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Golden rules in Time Management

Time Management by Professor M. Nadarajasundaram,
Department of Management Studies,
Faculty of Management Studies and Commerce,
University of Jaffna.
Publications - Fine Printers and Publishers,
K. K. S. Road, Inuvil East,
Inuvil, Jaffna.
First Edition - October 2006

Professor M. Nadarajasundaram, the head of the Department of Management Studies and former Dean of the Faculty of Management Studies and Commerce has written a book on Management Techniques and Time Management for the benefit of Managers and top officials who are employed in the Banks, Private and State Institutions and others who run their own organisations.

In fact, management plays an important role in any society beset with conflicts and contradictions, trials and tribulations, challenges and competitions. This book on "Time Management" helps individuals face challenges with vision and foresight.

Indeed, Time Management and Management Techniques are essential for us since we are living in a world of transition.

Professor Nadarajasundaram graduated from the University of Peradeniya in 1970 with second class honours in Economics (Banking). He obtained a Masters Degree in Economics from the University of Jaffna in 1983.

He was employed in the National Savings Bank as Research officer and Accountant before he joined the Department of Commerce and Management Studies as Senior Lecturer, head of the Department of Management, Dean of the Faculty of Management Studies and Commerce at the University of Jaffna.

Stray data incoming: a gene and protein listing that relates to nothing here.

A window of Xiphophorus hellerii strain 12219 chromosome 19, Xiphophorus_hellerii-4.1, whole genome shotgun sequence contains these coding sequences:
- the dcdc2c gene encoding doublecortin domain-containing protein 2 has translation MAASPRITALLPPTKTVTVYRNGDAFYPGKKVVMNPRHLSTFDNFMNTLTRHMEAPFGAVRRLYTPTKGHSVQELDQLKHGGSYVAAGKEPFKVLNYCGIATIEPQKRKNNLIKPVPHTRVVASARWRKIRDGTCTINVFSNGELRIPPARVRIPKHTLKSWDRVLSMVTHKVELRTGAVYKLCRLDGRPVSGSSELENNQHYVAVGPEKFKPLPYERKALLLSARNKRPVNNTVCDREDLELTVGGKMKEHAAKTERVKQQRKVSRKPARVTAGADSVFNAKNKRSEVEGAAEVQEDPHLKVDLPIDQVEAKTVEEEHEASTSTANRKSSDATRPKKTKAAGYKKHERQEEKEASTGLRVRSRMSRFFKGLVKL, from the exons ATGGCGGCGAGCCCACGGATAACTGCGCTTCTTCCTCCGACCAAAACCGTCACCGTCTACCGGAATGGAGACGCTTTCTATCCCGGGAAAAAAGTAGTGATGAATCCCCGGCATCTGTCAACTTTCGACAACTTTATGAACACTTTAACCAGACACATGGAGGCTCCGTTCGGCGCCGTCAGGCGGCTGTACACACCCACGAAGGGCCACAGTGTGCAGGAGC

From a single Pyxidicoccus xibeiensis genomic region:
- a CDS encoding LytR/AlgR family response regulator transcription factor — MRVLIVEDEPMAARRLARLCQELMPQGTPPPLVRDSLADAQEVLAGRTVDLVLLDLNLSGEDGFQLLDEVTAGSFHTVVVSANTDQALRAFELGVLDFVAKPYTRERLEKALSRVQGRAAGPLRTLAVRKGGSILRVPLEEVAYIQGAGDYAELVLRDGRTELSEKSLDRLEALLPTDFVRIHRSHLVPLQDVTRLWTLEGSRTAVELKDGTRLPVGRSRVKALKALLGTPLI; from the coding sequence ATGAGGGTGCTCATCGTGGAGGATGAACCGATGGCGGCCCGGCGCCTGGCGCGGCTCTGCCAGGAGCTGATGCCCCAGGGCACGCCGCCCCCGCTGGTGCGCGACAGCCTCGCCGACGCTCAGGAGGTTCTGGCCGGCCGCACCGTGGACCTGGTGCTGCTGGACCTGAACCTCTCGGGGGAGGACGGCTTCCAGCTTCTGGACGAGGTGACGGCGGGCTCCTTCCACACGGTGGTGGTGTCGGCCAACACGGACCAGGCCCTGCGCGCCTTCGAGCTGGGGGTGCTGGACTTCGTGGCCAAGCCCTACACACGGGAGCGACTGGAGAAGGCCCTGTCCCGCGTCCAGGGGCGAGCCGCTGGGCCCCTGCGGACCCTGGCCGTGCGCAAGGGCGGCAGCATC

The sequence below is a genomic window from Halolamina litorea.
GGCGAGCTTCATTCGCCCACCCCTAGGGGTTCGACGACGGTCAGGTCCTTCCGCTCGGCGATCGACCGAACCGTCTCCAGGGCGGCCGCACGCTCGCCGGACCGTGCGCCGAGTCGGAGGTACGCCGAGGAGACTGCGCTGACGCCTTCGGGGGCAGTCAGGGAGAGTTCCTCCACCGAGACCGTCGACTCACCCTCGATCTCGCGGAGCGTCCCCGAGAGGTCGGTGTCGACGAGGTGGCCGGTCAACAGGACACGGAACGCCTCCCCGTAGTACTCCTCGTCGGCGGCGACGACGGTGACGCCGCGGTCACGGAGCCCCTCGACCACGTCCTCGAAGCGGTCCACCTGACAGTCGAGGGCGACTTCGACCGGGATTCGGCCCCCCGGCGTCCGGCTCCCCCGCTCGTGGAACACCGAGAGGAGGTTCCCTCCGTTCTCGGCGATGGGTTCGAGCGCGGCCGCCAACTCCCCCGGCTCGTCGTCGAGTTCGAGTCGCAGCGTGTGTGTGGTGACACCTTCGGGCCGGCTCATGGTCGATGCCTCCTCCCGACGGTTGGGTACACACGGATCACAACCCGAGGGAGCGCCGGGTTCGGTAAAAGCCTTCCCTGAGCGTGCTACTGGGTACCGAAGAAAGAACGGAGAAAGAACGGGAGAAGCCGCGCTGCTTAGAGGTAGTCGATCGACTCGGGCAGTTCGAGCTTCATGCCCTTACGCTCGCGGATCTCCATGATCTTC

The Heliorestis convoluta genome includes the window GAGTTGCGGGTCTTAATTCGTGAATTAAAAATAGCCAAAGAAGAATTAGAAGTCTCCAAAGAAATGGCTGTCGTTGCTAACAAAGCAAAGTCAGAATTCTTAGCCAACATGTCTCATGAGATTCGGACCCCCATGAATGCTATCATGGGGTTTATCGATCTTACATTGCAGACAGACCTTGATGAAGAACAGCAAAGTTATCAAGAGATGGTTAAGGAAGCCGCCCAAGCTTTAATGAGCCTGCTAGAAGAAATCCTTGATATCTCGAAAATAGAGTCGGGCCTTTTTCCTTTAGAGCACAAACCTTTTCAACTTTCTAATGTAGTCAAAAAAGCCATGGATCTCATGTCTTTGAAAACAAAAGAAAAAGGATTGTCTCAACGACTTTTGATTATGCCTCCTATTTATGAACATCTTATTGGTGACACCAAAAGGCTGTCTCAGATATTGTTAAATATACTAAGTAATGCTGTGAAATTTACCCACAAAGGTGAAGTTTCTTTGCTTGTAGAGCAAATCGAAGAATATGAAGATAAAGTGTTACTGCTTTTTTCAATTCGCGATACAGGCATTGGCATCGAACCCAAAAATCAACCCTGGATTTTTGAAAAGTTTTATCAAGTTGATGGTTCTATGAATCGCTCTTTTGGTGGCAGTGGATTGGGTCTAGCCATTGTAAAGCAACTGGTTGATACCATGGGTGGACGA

His book on Time Management is a source of need for Managers who are employed in prestigious organisations including Banks and even for senior staff in colleges and universities.

In fact, he is eminently suited to write this book due to the vast experience he gained in the National Savings Bank as a Research Officer and Accountant and Head and Dean of the Faculty of Management Studies and Commerce. Besides, he had participated in several National and International conferences and seminars and contributed immensely to the development of private and state organisations and Banks by way of applying Management Techniques and Time Management principles.

Indeed, his suggestions and constructive ideas were largely accepted by Chairman, Managing Directors and other Executives in Banks and other organisations in Sri Lanka.

Professor Nadarajasundaram is the most sought after professor for the purpose of solving several complicated problems particularly in the Banks.

Realising his capability and efficiency most of the Banks particularly Hatton National Banks under his guidance is conducting Training for those who are interested in seeking employment in the Banks.

His selfless, and admirable services have been duly recognised by most of the high officials in the Banking Sector.

In this book, Professor Nadarajasundaram has explained "understanding Time Management," "Golden rules in Time Management", "Importance of Time Management", "Spending time at the right time," "Dealing with problem people", "Causes of perfectionism," "Crisis Management" "Positive thinking", "Relationship with Management," "Relationship with Customers" and so on.

His other publications are "Money Management" and "International Financial Management" which won the North-East Provincial Council Sahithiya Award. "Understanding Modern Management" and "ABC of Cricket" are in print at present.